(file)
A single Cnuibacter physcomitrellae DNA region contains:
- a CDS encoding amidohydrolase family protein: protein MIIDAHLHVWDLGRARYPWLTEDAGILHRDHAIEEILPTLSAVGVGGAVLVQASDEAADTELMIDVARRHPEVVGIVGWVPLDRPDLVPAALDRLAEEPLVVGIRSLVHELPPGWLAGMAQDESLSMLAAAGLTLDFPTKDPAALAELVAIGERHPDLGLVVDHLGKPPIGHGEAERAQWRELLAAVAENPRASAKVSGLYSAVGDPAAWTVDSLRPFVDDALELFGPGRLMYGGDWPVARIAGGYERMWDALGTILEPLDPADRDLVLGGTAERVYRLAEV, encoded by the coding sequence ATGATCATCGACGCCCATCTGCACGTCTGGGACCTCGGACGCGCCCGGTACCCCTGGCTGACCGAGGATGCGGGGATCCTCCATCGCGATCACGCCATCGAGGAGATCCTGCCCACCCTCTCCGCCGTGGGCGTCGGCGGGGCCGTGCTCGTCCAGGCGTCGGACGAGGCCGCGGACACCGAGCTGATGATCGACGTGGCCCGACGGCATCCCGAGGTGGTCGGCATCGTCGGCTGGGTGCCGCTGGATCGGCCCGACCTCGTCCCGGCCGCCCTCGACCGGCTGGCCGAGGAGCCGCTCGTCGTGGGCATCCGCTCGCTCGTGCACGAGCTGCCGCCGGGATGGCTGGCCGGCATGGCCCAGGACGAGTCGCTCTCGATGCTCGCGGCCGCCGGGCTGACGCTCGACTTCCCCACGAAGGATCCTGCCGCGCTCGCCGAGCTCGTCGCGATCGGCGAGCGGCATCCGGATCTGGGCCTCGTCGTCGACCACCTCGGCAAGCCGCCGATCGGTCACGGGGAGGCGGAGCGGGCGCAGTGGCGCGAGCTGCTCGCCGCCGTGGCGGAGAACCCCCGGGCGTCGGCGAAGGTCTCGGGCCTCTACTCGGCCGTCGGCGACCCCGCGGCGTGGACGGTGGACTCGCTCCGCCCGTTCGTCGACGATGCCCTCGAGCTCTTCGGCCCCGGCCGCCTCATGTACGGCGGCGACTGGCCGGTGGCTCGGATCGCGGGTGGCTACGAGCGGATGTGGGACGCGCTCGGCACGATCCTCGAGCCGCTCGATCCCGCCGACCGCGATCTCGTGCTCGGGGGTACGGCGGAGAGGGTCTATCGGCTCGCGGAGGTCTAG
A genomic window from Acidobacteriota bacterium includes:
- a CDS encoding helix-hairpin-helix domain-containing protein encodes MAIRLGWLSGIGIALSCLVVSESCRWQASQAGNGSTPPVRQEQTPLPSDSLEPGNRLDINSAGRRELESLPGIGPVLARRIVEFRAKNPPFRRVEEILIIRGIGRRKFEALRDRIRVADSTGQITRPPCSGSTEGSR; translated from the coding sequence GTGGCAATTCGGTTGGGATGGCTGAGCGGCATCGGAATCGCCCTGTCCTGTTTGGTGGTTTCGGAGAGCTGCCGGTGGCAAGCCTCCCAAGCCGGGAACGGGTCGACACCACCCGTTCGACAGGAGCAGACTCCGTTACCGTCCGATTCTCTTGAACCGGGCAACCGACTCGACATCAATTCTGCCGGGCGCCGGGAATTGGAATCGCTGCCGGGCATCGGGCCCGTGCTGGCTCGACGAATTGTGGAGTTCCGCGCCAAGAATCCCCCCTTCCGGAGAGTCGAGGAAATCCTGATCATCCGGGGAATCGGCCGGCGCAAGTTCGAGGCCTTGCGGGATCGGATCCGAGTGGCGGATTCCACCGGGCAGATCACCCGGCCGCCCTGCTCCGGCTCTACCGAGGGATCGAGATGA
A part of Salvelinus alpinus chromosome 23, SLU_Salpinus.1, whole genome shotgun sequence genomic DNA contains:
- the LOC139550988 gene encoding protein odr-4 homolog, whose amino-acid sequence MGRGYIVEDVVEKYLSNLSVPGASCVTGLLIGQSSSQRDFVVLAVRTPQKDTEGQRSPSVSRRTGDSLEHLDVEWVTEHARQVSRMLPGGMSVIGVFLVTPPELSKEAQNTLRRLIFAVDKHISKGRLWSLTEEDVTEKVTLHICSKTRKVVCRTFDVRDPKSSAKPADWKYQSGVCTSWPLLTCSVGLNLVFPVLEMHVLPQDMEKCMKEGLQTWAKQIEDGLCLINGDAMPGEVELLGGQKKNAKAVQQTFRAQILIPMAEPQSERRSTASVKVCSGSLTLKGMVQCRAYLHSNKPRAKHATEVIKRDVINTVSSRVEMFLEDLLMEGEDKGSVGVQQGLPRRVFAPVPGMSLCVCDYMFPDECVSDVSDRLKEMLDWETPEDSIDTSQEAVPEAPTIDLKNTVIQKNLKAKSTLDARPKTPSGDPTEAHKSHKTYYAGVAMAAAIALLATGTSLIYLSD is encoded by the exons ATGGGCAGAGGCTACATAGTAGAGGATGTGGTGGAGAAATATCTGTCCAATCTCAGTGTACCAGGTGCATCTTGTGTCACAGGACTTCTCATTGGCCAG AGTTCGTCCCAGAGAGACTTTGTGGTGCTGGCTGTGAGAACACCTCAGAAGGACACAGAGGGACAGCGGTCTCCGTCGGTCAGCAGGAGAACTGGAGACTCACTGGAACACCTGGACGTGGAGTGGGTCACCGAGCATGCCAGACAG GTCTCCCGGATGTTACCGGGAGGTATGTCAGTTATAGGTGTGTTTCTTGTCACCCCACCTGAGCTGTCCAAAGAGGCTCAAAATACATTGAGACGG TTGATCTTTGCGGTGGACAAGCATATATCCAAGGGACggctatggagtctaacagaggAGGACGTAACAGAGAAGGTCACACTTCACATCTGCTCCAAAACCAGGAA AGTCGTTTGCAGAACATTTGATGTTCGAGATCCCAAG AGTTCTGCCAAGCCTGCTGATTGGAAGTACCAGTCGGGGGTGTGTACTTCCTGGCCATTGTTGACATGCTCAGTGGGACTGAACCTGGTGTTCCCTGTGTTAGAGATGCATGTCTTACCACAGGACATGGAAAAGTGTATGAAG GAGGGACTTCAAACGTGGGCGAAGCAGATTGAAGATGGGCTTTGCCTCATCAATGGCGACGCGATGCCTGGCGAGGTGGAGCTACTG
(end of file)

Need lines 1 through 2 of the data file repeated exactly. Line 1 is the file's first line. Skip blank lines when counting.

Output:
A single Cnuibacter physcomitrellae DNA region contains:
- a CDS encoding amidohydrolase family protein: protein MIIDAHLHVWDLGRARYPWLTEDAGILHRDHAIEEILPTLSAVGVGGAVLVQASDEAADTELMIDVARRHPEVVGIVGWVPLDRPDLVPAALDRLAEEPLVVGIRSLVHELPPGWLAGMAQDESLSMLAAAGLTLDFPTKDPAALAELVAIGERHPDLGLVVDHLGKPPIGHGEAERAQWRELLAAVAENPRASAKVSGLYSAVGDPAAWTVDSLRPFVDDALELFGPGRLMYGGDWPVARIAGGYERMWDALGTILEPLDPADRDLVLGGTAERVYRLAEV, encoded by the coding sequence ATGATCATCGACGCCCATCTGCACGTCTGGGACCTCGGACGCGCCCGGTACCCCTGGCTGACCGAGGATGCGGGGATCCTCCATCGCGATCACGCCATCGAGGAGATCCTGCCCACCCTCTCCGCCGTGGGCGTCGGCGGGGCCGTGCTCGTCCAGGCGTCGGACGAGGCCGCGGACACCGAGCTGATGATCGACGTGGCCCGACGGCATCCCGAGGTGGTCGGCATCGTCGGCTGGGTGCCGCTGGATCGGCCCGACCTCGTCCCGGCCGCCCTCGACCGGCTGGCCGAGGAGCCGCTCGTCGTGGGCATCCGCTCGCTCGTGCACGAGCTGCCGCCGGGATGGCTGGCCGGCATGGCCCAGGACGAGTCGCTCTCGATGCTCGCGGCCGCCGGGCTGACGCTCGACTTCCCCACGAAGGATCCTGCCGCGCTCGCCGAGCTCGTCGCGATCGGCGAGCGGCATCCGGATCTGGGCCTCGTCGTCGACCACCTCGGCAAGCCGCCGATCGGTCACGGGGAGGCGGAGCGGGCGCAGTGGCGCGAGCTGCTCGCCGCCGTGGCGGAGAACCCCCGGGCGTCGGCGAAGGTCTCGGGCCTCTACTCGGCCGTCGGCGACCCCGCGGCGTGGACGGTGGACTCGCTCCGCCCGTTCGTCGACGATGCCCTCGAGCTCTTCGGCCCCGGCCGCCTCATGTACGGCGGCGACTGGCCGGTGGCTCGGATCGCGGGTGGCTACGAGCGGATGTGGGACGCGCTCGGCACGATCCTCGAGCCGCTCGATCCCGCCGACCGCGATCTCGTGCTCGGGGGTACGGCGGAGAGGGTCTATCGGCTCGCGGAGGTCTAG